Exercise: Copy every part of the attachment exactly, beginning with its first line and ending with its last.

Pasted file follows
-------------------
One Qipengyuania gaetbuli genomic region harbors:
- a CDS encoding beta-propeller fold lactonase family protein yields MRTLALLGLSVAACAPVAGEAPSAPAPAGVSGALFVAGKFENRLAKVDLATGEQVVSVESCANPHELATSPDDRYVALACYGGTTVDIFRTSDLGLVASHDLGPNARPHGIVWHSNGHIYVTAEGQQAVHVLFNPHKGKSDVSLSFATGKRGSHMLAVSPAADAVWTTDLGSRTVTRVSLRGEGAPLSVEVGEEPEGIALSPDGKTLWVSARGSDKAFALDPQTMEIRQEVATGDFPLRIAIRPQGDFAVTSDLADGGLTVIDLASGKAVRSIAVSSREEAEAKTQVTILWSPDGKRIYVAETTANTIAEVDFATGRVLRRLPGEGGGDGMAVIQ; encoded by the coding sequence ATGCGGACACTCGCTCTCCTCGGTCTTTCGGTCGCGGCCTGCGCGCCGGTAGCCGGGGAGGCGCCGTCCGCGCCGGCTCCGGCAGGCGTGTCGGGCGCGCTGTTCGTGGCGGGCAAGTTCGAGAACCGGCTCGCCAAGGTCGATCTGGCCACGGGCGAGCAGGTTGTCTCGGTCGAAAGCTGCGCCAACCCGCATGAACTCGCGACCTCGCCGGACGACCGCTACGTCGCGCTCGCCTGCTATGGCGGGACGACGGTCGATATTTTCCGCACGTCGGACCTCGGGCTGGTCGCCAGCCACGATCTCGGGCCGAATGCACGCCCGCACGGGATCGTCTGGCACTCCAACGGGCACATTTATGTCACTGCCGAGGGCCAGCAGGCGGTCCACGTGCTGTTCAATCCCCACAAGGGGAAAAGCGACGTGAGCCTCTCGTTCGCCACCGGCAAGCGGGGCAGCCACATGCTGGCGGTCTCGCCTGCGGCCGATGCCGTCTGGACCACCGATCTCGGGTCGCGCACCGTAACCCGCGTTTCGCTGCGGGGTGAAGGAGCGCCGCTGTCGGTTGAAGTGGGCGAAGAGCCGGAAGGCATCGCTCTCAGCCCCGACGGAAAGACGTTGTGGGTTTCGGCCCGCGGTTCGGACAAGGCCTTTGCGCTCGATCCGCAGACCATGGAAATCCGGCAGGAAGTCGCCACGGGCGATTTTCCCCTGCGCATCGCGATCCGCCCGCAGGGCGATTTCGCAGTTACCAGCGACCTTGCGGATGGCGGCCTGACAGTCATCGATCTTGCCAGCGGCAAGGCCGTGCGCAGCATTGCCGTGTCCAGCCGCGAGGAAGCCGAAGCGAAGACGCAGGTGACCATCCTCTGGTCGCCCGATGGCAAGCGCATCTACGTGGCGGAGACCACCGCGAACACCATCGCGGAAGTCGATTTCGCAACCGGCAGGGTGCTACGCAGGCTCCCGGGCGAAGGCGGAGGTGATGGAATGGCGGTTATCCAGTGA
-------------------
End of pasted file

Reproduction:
One Qipengyuania gaetbuli genomic region harbors:
- a CDS encoding beta-propeller fold lactonase family protein yields MRTLALLGLSVAACAPVAGEAPSAPAPAGVSGALFVAGKFENRLAKVDLATGEQVVSVESCANPHELATSPDDRYVALACYGGTTVDIFRTSDLGLVASHDLGPNARPHGIVWHSNGHIYVTAEGQQAVHVLFNPHKGKSDVSLSFATGKRGSHMLAVSPAADAVWTTDLGSRTVTRVSLRGEGAPLSVEVGEEPEGIALSPDGKTLWVSARGSDKAFALDPQTMEIRQEVATGDFPLRIAIRPQGDFAVTSDLADGGLTVIDLASGKAVRSIAVSSREEAEAKTQVTILWSPDGKRIYVAETTANTIAEVDFATGRVLRRLPGEGGGDGMAVIQ; encoded by the coding sequence ATGCGGACACTCGCTCTCCTCGGTCTTTCGGTCGCGGCCTGCGCGCCGGTAGCCGGGGAGGCGCCGTCCGCGCCGGCTCCGGCAGGCGTGTCGGGCGCGCTGTTCGTGGCGGGCAAGTTCGAGAACCGGCTCGCCAAGGTCGATCTGGCCACGGGCGAGCAGGTTGTCTCGGTCGAAAGCTGCGCCAACCCGCATGAACTCGCGACCTCGCCGGACGACCGCTACGTCGCGCTCGCCTGCTATGGCGGGACGACGGTCGATATTTTCCGCACGTCGGACCTCGGGCTGGTCGCCAGCCACGATCTCGGGCCGAATGCACGCCCGCACGGGATCGTCTGGCACTCCAACGGGCACATTTATGTCACTGCCGAGGGCCAGCAGGCGGTCCACGTGCTGTTCAATCCCCACAAGGGGAAAAGCGACGTGAGCCTCTCGTTCGCCACCGGCAAGCGGGGCAGCCACATGCTGGCGGTCTCGCCTGCGGCCGATGCCGTCTGGACCACCGATCTCGGGTCGCGCACCGTAACCCGCGTTTCGCTGCGGGGTGAAGGAGCGCCGCTGTCGGTTGAAGTGGGCGAAGAGCCGGAAGGCATCGCTCTCAGCCCCGACGGAAAGACGTTGTGGGTTTCGGCCCGCGGTTCGGACAAGGCCTTTGCGCTCGATCCGCAGACCATGGAAATCCGGCAGGAAGTCGCCACGGGCGATTTTCCCCTGCGCATCGCGATCCGCCCGCAGGGCGATTTCGCAGTTACCAGCGACCTTGCGGATGGCGGCCTGACAGTCATCGATCTTGCCAGCGGCAAGGCCGTGCGCAGCATTGCCGTGTCCAGCCGCGAGGAAGCCGAAGCGAAGACGCAGGTGACCATCCTCTGGTCGCCCGATGGCAAGCGCATCTACGTGGCGGAGACCACCGCGAACACCATCGCGGAAGTCGATTTCGCAACCGGCAGGGTGCTACGCAGGCTCCCGGGCGAAGGCGGAGGTGATGGAATGGCGGTTATCCAGTGA